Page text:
We all get busy! But when you meet someone you like, it’s so important to follow-up. (This may be obvious but it can be a problem for me!). Here’s an example. I met Laura for a drink a month ago. We hit it off. Both unmarried, both cat ladies (her cat looks amazing). But then I got busy with work and travel ETC. While in New York I was talking to a girlfriend about how I’d met another cat lady. But it dawned on me that it had been nearly a month since I had seen her. I texted her that night and we made plans to get together. People get busy. It’s important to keep the new friendship momentum going!
I was thinking about this the other day and realized that most of my closest friendships in New York came out of sharing an experience that was stressful or a little traumatic. I’m not always best at being vulnerable, especially with a new friend, but when I can be, I’ve made some amazing new friends. For example: my friend Alex is one of my best friends now but she was initially an acquaintance/work friend. But then she went through a terrible breakup. I went through the same thing six months later. A mutual friend suggest we talk and oh did we bond! She was my breakup tour guide of sorts and it really helped me to get through all the horrors of ending a long-term relationship: seeing her be okay helped me to get okay.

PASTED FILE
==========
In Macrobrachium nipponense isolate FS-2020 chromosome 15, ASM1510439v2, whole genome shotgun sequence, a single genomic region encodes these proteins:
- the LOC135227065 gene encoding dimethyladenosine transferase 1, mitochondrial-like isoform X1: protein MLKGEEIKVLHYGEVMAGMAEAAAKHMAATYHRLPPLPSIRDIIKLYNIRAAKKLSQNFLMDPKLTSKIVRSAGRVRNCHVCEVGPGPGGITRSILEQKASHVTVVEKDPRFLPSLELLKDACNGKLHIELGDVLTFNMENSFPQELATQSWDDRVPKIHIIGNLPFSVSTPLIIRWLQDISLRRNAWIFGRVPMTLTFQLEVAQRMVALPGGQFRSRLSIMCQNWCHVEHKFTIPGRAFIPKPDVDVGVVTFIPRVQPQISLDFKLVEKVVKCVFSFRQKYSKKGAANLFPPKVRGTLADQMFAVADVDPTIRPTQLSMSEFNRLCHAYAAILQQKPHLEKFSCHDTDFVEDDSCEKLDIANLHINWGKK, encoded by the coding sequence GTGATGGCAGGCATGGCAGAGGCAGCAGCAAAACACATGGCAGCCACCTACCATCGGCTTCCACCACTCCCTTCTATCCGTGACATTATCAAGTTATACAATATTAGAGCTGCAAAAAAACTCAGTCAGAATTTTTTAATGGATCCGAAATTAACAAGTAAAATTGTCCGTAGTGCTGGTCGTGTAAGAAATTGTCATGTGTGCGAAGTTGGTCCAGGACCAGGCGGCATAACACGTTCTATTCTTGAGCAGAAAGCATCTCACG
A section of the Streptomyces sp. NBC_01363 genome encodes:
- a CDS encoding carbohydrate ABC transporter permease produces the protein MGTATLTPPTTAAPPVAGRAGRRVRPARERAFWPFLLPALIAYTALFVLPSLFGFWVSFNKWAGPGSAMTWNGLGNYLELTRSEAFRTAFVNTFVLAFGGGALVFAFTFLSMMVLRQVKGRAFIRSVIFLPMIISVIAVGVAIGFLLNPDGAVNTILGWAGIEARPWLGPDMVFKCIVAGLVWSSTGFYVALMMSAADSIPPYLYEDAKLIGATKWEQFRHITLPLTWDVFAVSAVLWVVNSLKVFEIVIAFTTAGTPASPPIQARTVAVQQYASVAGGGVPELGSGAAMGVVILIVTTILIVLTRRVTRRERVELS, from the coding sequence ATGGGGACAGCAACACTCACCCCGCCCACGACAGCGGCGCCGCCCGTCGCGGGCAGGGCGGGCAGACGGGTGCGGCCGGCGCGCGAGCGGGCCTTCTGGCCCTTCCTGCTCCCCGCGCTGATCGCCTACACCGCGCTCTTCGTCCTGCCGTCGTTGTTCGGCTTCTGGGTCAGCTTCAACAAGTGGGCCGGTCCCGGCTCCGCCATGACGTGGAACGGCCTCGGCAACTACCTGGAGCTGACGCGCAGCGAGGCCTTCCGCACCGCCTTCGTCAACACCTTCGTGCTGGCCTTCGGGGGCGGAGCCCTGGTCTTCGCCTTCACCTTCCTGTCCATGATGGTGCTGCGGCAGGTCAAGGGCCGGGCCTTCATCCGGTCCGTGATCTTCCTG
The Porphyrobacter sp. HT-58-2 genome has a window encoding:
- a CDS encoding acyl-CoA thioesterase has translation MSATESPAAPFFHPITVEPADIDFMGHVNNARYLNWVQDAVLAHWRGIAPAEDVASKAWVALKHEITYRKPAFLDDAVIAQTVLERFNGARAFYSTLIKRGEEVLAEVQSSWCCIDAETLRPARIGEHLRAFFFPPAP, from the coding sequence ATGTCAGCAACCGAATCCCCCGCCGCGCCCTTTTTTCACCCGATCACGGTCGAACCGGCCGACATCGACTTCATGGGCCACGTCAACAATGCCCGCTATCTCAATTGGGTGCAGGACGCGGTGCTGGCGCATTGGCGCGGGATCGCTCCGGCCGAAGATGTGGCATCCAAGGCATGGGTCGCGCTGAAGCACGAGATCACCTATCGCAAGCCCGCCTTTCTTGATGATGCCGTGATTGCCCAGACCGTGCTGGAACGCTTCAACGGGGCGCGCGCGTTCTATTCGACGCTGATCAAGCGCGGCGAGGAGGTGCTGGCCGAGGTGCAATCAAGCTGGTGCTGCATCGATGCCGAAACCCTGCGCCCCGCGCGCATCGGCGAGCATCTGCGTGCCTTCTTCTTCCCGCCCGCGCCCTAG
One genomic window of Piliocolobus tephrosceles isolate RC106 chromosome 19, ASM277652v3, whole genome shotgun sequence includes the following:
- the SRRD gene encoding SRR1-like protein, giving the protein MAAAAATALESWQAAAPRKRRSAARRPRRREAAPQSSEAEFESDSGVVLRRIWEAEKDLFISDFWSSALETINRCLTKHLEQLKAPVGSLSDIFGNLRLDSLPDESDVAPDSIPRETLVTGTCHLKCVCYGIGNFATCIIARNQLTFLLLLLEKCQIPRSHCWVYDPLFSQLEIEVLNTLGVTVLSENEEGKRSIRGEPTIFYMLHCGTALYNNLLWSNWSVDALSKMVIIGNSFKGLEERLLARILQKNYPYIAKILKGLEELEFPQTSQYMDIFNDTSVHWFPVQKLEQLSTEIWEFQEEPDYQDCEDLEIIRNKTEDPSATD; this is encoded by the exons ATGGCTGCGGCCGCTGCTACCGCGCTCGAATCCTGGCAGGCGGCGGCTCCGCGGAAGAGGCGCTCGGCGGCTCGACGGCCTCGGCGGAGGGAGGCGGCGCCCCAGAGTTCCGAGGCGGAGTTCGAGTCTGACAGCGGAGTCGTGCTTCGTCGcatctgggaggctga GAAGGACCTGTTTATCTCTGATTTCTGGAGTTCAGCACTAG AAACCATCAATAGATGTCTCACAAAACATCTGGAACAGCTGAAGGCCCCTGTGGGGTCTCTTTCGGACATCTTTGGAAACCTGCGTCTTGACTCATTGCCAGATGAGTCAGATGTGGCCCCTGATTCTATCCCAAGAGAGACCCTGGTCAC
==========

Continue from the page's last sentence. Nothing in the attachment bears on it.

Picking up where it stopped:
With three of my other close friends, we met working at a startup. Startups are STRESSFUL… slightly traumatic in a way? We’ve all since moved on to new jobs and don’t really even talk about work anymore, but those friendships will last a lifetime.
Lastly on that front, the other day I met a girlfriend for lunch and she confided some pretty hard, sad stuff she’s been going through. Sometimes, as odd as it sounds, being open with a new friend about the harder parts of life is the best way to bond. Even just talking about someone about how hard it is to make new friends could lead to a new friendship.
With posts like this, I often think that the comments section are more valuable than my actual post. So with that, what about you? I would LOVE to hear your tips for making new friends as an adult in the comments section.